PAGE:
Course: Expressing Your Vision
Assignment three – ‘The decisive moment’ – The Middle (following on from Assignment three – ‘The decisive moment’ – The Beginning)
I carried out some initial research on skateboarding and skateboard photographers working within the field to get an understanding of the different approaches which could be taken with my images. The link to this research can be found here, rather than including this review in my Assignment post.
In hindsight I think it probably works better if the research is included within the Assignment narrative, this way it is easier to reference, explain influences in context and demonstrate the research done in a more holistic way. As I work through the other degree modules I think this approach will be expected. That said Expressing Your Vision is the start of my journey and in this respect these are the things that are to be explored and better understood whilst working through the course so I feel that my journey is helping me to find my way through to the best working methods going forwards.
My research prior to this assignment was mainly online skateboarding photography and ‘How To’s’ on YouTube, to see what settings were most successful – references given below.
Self Assessment / Strengths and Weaknesses:
This was a new area for me working with moving human subjects as opposed to moving vehicular subjects and I did find it a little difficult being in such an open public space taking photographs of unknown subjects, so for me this was a big learning curve. The longer I was there though the better, it became easier. I made a point of connecting with the skateboarders at the end of the session and took an email address to send on the images that I had taken for their reference. Had I had more time I should have made several visits to the same location but this was not possible on this occasion.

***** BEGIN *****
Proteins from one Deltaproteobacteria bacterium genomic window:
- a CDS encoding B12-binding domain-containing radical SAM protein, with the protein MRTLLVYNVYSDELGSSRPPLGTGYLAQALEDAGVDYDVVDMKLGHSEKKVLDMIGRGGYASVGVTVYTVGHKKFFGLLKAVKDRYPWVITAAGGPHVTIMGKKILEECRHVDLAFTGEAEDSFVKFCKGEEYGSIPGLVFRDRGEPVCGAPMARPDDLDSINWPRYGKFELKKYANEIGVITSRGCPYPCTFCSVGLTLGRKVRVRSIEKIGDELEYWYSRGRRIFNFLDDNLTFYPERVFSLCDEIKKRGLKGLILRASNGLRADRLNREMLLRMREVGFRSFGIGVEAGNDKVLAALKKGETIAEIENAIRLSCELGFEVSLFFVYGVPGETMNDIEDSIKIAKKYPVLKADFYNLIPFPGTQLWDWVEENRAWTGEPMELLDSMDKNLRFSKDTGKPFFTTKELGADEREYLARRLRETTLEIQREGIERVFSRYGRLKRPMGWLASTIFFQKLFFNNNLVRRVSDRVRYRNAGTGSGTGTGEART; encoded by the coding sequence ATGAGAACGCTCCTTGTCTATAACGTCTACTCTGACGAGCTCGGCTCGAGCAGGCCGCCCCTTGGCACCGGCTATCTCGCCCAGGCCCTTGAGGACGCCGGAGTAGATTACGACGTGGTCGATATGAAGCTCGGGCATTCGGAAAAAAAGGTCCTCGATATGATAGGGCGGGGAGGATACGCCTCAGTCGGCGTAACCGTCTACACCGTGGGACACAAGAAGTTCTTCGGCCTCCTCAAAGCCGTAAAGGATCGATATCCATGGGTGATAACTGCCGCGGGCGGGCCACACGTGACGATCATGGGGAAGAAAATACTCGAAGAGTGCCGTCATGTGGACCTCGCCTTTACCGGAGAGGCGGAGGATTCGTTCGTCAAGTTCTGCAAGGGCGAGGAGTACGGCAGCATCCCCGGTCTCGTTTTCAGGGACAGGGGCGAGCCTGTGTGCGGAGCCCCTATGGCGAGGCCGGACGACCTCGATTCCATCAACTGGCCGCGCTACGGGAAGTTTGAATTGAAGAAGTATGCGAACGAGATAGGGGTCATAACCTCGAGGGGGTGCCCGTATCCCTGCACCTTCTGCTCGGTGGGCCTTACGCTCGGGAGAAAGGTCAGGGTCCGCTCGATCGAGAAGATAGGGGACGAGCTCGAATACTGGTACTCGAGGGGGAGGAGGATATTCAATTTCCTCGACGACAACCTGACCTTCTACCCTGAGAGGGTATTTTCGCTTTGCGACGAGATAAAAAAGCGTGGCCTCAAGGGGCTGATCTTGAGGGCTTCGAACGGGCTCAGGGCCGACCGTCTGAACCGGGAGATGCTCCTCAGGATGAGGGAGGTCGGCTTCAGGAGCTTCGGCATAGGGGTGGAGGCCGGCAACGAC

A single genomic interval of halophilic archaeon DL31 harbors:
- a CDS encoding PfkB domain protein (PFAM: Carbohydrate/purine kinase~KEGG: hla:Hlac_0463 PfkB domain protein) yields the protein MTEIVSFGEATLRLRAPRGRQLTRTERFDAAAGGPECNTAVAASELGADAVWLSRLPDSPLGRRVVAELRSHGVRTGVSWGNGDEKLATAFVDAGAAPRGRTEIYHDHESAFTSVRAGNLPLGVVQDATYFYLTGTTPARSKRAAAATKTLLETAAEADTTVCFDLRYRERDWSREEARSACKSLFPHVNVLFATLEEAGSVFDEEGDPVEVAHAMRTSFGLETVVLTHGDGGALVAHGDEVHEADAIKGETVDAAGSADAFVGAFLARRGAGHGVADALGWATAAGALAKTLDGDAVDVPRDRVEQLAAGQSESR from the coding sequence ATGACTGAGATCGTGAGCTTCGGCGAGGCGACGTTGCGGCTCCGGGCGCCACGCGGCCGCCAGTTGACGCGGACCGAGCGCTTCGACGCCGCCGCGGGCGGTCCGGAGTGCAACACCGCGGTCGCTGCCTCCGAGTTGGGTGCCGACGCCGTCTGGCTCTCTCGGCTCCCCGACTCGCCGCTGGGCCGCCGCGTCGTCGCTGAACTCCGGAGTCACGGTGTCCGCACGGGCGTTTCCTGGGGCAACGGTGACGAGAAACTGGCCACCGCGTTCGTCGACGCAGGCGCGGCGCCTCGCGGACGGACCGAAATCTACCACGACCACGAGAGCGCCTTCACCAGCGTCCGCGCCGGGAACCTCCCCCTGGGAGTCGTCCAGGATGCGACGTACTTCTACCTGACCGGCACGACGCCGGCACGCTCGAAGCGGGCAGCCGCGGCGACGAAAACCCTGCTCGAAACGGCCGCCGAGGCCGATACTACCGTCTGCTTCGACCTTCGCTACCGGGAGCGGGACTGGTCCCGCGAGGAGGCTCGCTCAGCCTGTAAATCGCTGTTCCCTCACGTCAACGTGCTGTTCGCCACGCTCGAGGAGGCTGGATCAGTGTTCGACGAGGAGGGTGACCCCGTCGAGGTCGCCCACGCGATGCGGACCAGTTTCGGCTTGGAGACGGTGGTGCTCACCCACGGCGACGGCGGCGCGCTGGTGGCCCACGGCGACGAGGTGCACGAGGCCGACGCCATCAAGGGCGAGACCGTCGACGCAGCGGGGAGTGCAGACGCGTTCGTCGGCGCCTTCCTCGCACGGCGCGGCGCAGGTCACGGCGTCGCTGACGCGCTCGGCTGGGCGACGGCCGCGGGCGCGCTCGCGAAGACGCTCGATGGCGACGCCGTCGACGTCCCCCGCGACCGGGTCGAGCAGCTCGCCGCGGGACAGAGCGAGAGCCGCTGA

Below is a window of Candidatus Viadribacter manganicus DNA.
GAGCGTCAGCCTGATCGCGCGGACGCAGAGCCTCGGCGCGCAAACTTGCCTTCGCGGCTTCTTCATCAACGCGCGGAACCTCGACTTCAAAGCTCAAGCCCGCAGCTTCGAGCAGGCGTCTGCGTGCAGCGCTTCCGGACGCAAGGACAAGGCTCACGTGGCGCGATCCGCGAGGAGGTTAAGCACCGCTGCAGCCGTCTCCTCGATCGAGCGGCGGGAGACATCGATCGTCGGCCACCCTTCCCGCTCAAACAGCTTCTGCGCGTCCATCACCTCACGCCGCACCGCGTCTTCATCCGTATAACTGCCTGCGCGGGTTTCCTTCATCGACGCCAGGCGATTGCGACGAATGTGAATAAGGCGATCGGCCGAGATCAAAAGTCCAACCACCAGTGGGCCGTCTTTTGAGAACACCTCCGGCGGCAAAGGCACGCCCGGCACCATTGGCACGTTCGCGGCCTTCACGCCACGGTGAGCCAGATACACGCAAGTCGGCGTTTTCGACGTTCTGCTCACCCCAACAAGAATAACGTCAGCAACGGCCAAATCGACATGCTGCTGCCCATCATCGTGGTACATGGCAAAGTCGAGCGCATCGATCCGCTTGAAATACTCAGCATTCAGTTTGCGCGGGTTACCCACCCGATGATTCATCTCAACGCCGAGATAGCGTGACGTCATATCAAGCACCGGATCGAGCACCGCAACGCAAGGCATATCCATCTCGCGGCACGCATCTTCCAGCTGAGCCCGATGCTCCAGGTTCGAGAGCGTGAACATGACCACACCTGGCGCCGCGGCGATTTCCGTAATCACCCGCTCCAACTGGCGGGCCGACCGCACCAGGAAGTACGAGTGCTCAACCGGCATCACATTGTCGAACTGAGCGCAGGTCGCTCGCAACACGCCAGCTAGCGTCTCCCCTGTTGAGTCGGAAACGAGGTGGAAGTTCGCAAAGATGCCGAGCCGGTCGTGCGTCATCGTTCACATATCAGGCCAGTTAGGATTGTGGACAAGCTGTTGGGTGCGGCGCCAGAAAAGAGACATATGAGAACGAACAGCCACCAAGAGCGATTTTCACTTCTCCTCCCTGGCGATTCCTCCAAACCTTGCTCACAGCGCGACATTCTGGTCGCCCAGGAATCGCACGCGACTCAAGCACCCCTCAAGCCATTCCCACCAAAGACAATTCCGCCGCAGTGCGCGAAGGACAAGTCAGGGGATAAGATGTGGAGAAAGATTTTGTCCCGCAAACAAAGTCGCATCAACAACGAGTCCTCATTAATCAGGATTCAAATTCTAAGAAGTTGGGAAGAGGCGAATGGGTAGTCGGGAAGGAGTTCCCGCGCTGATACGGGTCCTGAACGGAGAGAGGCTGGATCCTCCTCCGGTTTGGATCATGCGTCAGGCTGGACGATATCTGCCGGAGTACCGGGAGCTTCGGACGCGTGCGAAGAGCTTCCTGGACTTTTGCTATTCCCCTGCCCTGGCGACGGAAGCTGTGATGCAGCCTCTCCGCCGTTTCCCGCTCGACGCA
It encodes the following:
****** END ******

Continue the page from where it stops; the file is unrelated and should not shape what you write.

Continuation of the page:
What worked well?
The location provided a lot of compositional choices. I wanted to achieve: frozen motion, interesting action compositions and be receptive to, and work spontaneously with, a new activity which I had not been involved with before. I think my approach generally worked well and I captured some good images. I agree with Cartier-Bresson’s view that there is luck involved in photography, especially when you are trying to capture a frozen moment of a high speed activity that also has to obey all the photography ‘rules’ when time is against you.
What didn’t work so well?
I think I needed to explore taking images at different times of the day to see if I could get less contrasted images. As with all these techniques acknowledge practice makes perfect. I’m not sure I felt that comfortable with using shutter priority mode as I like to have full control over my image capture but I can see why it is needed/easier in some circumstances.
Please follow this link for the next section – Assignment three – ‘The decisive moment’ – The End.
Roland Barthes, 2006. Camera Lucida: Reflections on Photography. New Ed Edition. Vintage Books.
WordWeb: English dictionary, thesaurus, and word finder software. 2016. [ONLINE] Available at: http://www.wordweb.info. [Accessed 30 August 2016].
YouTube. 2016. Henri Cartier-Bresson Part2 – YouTube. [ONLINE] Available at: https://www.youtube.com/watch?v=XfwNrPX2pvw. [Accessed 30 August 2016].